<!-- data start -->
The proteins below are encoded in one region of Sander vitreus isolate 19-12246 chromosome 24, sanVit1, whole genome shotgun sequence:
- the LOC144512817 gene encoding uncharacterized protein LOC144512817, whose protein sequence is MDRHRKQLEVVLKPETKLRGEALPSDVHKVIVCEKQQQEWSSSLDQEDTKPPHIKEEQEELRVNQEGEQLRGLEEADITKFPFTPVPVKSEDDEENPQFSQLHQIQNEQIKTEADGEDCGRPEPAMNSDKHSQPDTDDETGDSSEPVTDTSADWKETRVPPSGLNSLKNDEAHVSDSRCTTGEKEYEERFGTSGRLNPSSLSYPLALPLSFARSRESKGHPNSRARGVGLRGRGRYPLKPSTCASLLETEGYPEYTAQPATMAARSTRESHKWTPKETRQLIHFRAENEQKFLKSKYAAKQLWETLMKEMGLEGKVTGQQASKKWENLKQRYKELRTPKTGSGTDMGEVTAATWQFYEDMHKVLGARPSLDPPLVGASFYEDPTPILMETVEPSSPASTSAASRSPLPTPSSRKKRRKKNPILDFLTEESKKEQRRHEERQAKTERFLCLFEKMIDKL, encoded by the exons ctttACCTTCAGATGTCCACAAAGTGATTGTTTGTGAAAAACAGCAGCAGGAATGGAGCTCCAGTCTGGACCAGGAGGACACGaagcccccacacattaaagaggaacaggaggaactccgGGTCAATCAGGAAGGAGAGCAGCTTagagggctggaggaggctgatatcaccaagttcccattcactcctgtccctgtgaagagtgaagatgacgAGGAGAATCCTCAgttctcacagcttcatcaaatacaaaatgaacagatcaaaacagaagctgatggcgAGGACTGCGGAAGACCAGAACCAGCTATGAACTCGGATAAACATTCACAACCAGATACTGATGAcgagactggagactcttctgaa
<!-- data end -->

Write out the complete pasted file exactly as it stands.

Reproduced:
The proteins below are encoded in one region of Sander vitreus isolate 19-12246 chromosome 24, sanVit1, whole genome shotgun sequence:
- the LOC144512817 gene encoding uncharacterized protein LOC144512817, whose protein sequence is MDRHRKQLEVVLKPETKLRGEALPSDVHKVIVCEKQQQEWSSSLDQEDTKPPHIKEEQEELRVNQEGEQLRGLEEADITKFPFTPVPVKSEDDEENPQFSQLHQIQNEQIKTEADGEDCGRPEPAMNSDKHSQPDTDDETGDSSEPVTDTSADWKETRVPPSGLNSLKNDEAHVSDSRCTTGEKEYEERFGTSGRLNPSSLSYPLALPLSFARSRESKGHPNSRARGVGLRGRGRYPLKPSTCASLLETEGYPEYTAQPATMAARSTRESHKWTPKETRQLIHFRAENEQKFLKSKYAAKQLWETLMKEMGLEGKVTGQQASKKWENLKQRYKELRTPKTGSGTDMGEVTAATWQFYEDMHKVLGARPSLDPPLVGASFYEDPTPILMETVEPSSPASTSAASRSPLPTPSSRKKRRKKNPILDFLTEESKKEQRRHEERQAKTERFLCLFEKMIDKL, encoded by the exons ctttACCTTCAGATGTCCACAAAGTGATTGTTTGTGAAAAACAGCAGCAGGAATGGAGCTCCAGTCTGGACCAGGAGGACACGaagcccccacacattaaagaggaacaggaggaactccgGGTCAATCAGGAAGGAGAGCAGCTTagagggctggaggaggctgatatcaccaagttcccattcactcctgtccctgtgaagagtgaagatgacgAGGAGAATCCTCAgttctcacagcttcatcaaatacaaaatgaacagatcaaaacagaagctgatggcgAGGACTGCGGAAGACCAGAACCAGCTATGAACTCGGATAAACATTCACAACCAGATACTGATGAcgagactggagactcttctgaa